The Cloud of Unknowing (Middle English: The Cloude of Unknowyng) is a spiritual guide on contemplative prayer and the esoteric techniques and meanings of late medieval monasticism.
It is an anonymous work of Christian mysticism written in Middle English in the latter half of the 14th century. The style of language is very similar to the non-dual writings of Suzanne Foxton.
The book counsels a young student not to seek God through knowledge but through what the author speaks of as a “naked intent” and a “blind love.” This is brought about by putting all thoughts except the love of God, under a “cloud of forgetting” and thereby piercing God’s cloud of unknowing, with a “dart of longing love” from the heart. This form of contemplation is not directed by the intellect, but involves spiritual union with God through the heart.
“…may a man through grace have fullhead of knowing, and well he can think of them: but of God Himself can no man think. And therefore I would leave all that thing that I can think, and choose to my love that thing that I cannot think. For why; He may well be loved, but not thought.
“By love may He be gotten and holden; but by thought never. And therefore, although it be good sometime to think of the kindness and the worthiness of God in special, and although it be a light and a part of contemplation: nevertheless yet in this work it shall be cast down and covered with a cloud of forgetting.”
“And so I urge you, go after experience rather than knowledge. On account of pride, knowledge may often deceive you, but this gentle, loving affection will not deceive you. Knowledge tends to breed conceit, but love builds. Knowledge is full of labor, but love, full of rest.”
It is important to note that the monk is not advocating emotions over the intellect. Rather he is pointing beyond both thoughts and feelings to pure awareness.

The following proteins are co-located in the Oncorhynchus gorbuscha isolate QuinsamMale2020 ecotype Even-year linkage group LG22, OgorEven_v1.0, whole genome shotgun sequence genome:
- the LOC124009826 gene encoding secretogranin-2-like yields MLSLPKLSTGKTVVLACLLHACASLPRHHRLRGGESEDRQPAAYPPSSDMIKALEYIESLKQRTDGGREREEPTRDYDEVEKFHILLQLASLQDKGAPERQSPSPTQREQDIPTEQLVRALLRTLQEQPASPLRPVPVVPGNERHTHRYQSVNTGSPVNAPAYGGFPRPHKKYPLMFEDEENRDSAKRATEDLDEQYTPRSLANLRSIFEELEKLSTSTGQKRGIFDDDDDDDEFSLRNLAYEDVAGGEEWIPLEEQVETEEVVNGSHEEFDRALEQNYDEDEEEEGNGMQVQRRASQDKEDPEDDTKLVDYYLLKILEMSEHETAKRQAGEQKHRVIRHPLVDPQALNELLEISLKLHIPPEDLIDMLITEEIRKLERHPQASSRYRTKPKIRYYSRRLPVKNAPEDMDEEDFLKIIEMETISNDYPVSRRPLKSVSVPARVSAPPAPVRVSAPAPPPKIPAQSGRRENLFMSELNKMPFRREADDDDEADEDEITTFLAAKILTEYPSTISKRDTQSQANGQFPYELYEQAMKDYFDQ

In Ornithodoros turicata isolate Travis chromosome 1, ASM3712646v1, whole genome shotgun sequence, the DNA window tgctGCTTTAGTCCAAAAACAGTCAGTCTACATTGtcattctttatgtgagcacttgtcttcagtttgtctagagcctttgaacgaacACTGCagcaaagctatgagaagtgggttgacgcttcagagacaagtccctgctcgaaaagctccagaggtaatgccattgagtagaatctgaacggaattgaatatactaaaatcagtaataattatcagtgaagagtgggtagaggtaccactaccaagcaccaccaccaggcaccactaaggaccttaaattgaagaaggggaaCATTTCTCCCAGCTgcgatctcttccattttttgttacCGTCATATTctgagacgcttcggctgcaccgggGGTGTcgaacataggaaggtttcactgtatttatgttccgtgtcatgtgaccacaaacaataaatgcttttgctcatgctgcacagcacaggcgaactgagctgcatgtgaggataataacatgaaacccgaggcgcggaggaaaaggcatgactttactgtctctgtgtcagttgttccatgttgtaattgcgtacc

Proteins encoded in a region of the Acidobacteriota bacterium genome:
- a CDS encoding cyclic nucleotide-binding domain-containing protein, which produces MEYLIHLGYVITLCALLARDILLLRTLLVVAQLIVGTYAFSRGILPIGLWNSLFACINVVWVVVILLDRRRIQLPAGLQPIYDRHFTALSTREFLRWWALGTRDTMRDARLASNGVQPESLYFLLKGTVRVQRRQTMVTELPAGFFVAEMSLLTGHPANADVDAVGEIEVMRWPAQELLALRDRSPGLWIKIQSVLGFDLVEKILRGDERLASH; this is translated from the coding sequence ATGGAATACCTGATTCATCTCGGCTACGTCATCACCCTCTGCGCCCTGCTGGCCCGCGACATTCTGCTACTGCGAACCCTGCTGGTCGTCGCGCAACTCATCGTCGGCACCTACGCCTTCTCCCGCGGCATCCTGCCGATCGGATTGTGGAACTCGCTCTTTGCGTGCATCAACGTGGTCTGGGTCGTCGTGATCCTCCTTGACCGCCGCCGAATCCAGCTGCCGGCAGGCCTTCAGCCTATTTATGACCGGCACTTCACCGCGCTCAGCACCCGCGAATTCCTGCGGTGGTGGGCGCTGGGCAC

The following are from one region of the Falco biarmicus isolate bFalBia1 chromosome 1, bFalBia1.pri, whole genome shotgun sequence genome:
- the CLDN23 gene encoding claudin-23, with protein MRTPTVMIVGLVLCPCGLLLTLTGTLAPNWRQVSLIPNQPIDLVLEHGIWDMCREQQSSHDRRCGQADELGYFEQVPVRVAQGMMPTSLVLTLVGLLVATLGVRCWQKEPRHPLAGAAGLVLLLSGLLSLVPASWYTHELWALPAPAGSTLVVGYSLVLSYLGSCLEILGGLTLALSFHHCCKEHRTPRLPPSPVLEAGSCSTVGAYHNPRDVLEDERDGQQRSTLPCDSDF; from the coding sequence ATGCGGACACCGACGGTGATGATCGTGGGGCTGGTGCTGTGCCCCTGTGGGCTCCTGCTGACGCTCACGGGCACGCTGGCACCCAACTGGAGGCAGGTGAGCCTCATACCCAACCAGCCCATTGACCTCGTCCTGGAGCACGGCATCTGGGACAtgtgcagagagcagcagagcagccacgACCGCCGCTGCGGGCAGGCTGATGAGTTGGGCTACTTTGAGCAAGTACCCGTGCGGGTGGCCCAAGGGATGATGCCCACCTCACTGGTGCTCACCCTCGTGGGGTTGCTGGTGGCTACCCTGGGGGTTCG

The purest form of love is simple attention. Attention is like a light that illuminates what we shine it on. So often we shine it on external objects, but if we turn attention on itself we find that we are that light, that pure awareness, that purest form of love itself. Our true nature is simple awareness.
“Yea! and, if it be courteous and seemly to say, in this work it profiteth little or nought to think of the kindness or the worthiness of God, nor on our Lady, nor on the saints or angels in heaven, nor yet on the joys in heaven: that is to say, with a special beholding to them, as thou wouldest by that beholding feed and increase thy purpose.
“I trow that on nowise it should help in this case and in this work. For although it be good to think upon the kindness of God, and to love Him and praise Him for it, yet it is far better to think upon the naked being of Him, and to love Him and praise Him for Himself.”
This means looking beyond the praiseworthy attributes of God to His attributelessness. It is looking beyond to effect to the source. It is looking beyond the fragrance to the rose. Looking beyond the Sun’s radiance to the Sun itself.
Initially, we look outside ourselves for the Sun – this thing which illuminates and animates all of life. But in time we realize that we are the Sun looking out. The highest form of love then is when the Sun ceases to look outwards for itself, but rests in its own nature, having finally found itself.
Robert Browning says in Paracelsus:
“Truth is within ourselves; it takes no rise
From outward things, whate’er you may believe.
There is an inmost centre in us all,
Where truth abides in fulness; and around,
Wall upon wall, the gross flesh hems it in,
This perfect, clear perception – which is truth.
A baffling and perverting carnal mesh
Binds it, and makes all error: and to KNOW
Rather consists in opening out a way
Whence the imprisoned splendour may escape,
Than in effecting entry for a light
Supposed to be without.”
Update: Note how the monk does not throw the baby out with the bath water. He recognises the value of contemplating God’s fine attributes as well His attributelessness.